Maruti Suzuki believes it justifiably owns the passenger vehicle market in India. However, a market share that has been steadily declining over the past five years is evidence enough that it has yet to make any meaningful efforts to own that field.
The carmaker commanded a share of 51.2 per cent of the passenger vehicle market in FY19, allowing it to dominate half of the overall market. Since then, the company has seen a precipitous fall in its market share, which is now 41.5 per cent (year to date).
So, what went wrong with Maruti?
Even Daihatsu, a leading Japanese manufacturer of small cars, decided against entering the Indian market because of the near-dominance of Maruti Suzuki in the segment. For a long time, Maruti Suzuki, India’s largest car manufacturer, kept rolling out efficient small cars at prices which other manufacturers could hardly compete with. This was one of the significant reasons customers bought a Maruti Suzuki car.
The little car models from Maruti Suzuki, the 800 and the Alto 800, caught the entire nation’s interest to such an extent that filmmakers developed movies depicting the struggle of the middle class to purchase their first Maruti vehicle.
One of these films, Do Dooni Chaar, tells the story of a high school teacher who cannot get enough money to make the initial payment to purchase his dream car, an Alto 800. However, his family believes that this purchase will allow them to improve their standard of living. Yesteryear heartthrobs Rishi Kapoor and his wife Neetu Singh played the couple’s role.
Subtle shift to compact SUVs
The dominance of Maruti small cars in the Indian passenger car market was so great, analysts following the company point out, the automaker did not anticipate the subtle shift in preference among Indian customers — armed with rising income levels and eager to upgrade their lifestyle — for compact SUVs. As a result, the company missed out on a significant opportunity.
The more astute ones, like French carmaker Renault, realised that they couldn’t compete with Maruti in the small vehicle market, and they introduced compact SUVs like Duster, which became a smashing success and created a new niche in the market.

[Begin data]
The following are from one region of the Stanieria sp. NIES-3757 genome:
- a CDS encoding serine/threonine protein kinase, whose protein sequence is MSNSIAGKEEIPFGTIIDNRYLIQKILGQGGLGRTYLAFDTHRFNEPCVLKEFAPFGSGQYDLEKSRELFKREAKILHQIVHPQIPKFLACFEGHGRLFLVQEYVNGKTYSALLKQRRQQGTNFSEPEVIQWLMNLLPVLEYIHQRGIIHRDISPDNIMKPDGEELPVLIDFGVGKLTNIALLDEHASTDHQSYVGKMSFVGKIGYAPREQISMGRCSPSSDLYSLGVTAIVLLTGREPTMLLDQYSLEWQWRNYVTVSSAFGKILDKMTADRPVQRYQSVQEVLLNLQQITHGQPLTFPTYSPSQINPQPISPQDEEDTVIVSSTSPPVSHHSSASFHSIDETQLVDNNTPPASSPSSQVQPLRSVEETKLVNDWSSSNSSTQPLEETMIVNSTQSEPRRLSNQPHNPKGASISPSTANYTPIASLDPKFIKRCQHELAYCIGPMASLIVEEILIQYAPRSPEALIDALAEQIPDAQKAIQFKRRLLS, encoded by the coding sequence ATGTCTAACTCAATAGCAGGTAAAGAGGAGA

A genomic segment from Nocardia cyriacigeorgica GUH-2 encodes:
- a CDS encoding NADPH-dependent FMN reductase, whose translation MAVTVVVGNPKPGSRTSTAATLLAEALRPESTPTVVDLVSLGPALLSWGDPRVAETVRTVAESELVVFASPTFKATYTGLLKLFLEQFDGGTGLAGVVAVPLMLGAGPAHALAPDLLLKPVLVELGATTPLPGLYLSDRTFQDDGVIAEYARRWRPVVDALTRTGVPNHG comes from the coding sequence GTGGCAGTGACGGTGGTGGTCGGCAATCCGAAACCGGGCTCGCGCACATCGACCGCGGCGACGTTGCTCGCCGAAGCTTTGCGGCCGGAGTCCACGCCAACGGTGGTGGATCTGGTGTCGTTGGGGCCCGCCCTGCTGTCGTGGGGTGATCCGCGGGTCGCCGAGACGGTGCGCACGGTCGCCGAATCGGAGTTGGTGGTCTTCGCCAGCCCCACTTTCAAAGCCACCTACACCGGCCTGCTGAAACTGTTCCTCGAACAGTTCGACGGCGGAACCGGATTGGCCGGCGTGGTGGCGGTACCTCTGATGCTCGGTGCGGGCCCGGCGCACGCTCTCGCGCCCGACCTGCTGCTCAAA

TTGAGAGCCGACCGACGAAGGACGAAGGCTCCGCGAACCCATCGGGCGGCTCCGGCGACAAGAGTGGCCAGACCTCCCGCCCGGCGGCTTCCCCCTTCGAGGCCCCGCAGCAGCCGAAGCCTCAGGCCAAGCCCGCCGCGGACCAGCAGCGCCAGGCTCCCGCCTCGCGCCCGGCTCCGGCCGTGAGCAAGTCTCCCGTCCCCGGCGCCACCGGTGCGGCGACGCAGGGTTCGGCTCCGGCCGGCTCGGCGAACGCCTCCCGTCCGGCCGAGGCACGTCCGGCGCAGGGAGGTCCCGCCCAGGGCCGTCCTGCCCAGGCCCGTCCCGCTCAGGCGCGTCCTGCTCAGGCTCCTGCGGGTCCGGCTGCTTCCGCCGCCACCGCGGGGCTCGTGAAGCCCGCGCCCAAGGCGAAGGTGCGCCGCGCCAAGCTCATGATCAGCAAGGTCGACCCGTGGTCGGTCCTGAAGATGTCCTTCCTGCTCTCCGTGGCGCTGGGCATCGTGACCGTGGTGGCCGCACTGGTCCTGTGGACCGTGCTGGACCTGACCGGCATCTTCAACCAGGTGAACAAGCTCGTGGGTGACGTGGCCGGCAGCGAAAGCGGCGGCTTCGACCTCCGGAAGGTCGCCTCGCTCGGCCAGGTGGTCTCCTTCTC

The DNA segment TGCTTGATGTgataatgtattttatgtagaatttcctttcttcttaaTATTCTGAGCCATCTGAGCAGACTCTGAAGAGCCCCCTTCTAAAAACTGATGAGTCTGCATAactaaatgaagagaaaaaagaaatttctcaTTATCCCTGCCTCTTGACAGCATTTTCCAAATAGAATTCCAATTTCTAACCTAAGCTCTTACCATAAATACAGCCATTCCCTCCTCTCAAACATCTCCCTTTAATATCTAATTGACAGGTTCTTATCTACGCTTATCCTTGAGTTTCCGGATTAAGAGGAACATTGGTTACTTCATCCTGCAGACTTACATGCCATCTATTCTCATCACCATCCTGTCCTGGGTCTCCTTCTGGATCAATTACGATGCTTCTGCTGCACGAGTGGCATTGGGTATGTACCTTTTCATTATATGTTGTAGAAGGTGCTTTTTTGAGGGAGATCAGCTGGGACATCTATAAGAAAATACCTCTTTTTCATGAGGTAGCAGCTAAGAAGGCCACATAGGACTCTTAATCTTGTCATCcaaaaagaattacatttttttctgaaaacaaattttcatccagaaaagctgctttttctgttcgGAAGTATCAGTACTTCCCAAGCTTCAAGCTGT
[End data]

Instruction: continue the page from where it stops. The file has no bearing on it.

This pushed other automobile manufacturers to launch their versions of compact SUVs. As a result, every other vehicle purchased today is a compact SUV, dominating the Indian passenger car market. This market is anticipated to expand at a compound annual growth rate (CAGR) of 9 per cent over the next seven years, reaching about 2.16 million units by 2028.
Ideal for Indian roads
SUVs have a significantly higher ground clearance than other models, which is one of the primary reasons for their phenomenal success in the Indian market. Because of the state of the roads in India, this factor has emerged as a significant reason in recent years when picking out automobile models.
In addition, the SUVs have superior sporty engines, a more refined ride quality, and large trunk capacity, which are necessities now that more people in India are travelling throughout the country by road.
Maruti Suzuki’s compact SUV Brezza made some inroads into the market but did not achieve the anticipated success since it lacked a powerful automatic version. The most recent edition, however, has addressed this deficiency.
In addition, due to the collaboration between Maruti Suzuki and Toyota Kirloskar Motors, the automaker has been able to release an updated model of the hybrid SUV Grand Vitara, which is also marketed under the names Toyota Urban Cruiser Neo and Hyryder.
Maruti Suzuki now has a significant book order of 4.12 lakh units, of which 1.3 lakh units are for SUVs such as the Grand Vitara and Brezza. The carmaker hopes to capitalise on this trend and anticipates that it will be able to reclaim a market share of more than 50 per cent by shifting its focus from the hatchback market to the SUV market.
This will result in an increase in annual capacity from the current 2.5 million units to 3.5 million units, an expansion of its facility in Manesar by one lakh units, and the utilisation of Toyota’s plant in Bengaluru for an additional 1-2 lakh units.
But there are newer problems for the carmaker even as it tries to edge out competitors to win back its market share. Its inability to clear the backlog, which appears to be growing virtually daily, could drive away potential customers. Today, customers are less likely to be loyal to a particular brand and want their automobile models delivered to their driveway within a few days of making a booking.
Its strategy, which allowed it to build market share with smaller and extremely affordable cars rapidly, may not work anymore. It must disrupt the market again if it wants to sustain and grow its claim. This time, it could be more challenging.